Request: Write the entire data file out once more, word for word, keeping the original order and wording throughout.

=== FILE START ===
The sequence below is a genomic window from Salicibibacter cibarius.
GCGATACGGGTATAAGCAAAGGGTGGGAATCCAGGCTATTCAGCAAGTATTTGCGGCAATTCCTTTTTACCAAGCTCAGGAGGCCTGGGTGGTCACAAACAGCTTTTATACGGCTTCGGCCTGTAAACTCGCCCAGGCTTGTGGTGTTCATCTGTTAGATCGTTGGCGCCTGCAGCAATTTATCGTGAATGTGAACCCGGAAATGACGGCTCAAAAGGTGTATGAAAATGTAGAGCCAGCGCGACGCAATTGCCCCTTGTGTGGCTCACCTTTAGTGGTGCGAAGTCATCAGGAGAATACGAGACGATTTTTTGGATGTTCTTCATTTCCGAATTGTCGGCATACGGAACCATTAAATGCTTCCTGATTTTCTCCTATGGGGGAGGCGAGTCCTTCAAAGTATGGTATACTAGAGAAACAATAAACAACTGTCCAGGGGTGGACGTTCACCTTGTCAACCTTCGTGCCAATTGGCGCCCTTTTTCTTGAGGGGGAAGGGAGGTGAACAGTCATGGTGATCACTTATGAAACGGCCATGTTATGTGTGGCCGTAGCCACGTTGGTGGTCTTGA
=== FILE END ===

The sequence below is a genomic window from Salicibibacter cibarius.
GCGATACGGGTATAAGCAAAGGGTGGGAATCCAGGCTATTCAGCAAGTATTTGCGGCAATTCCTTTTTACCAAGCTCAGGAGGCCTGGGTGGTCACAAACAGCTTTTATACGGCTTCGGCCTGTAAACTCGCCCAGGCTTGTGGTGTTCATCTGTTAGATCGTTGGCGCCTGCAGCAATTTATCGTGAATGTGAACCCGGAAATGACGGCTCAAAAGGTGTATGAAAATGTAGAGCCAGCGCGACGCAATTGCCCCTTGTGTGGCTCACCTTTAGTGGTGCGAAGTCATCAGGAGAATACGAGACGATTTTTTGGATGTTCTTCATTTCCGAATTGTCGGCATACGGAACCATTAAATGCTTCCTGATTTTCTCCTATGGGGGAGGCGAGTCCTTCAAAGTATGGTATACTAGAGAAACAATAAACAACTGTCCAGGGGTGGACGTTCACCTTGTCAACCTTCGTGCCAATTGGCGCCCTTTTTCTTGAGGGGGAAGGGAGGTGAACAGTCATGGTGATCACTTATGAAACGGCCATGTTATGTGTGGCCGTAGCCACGTTGGTGGTCTTGA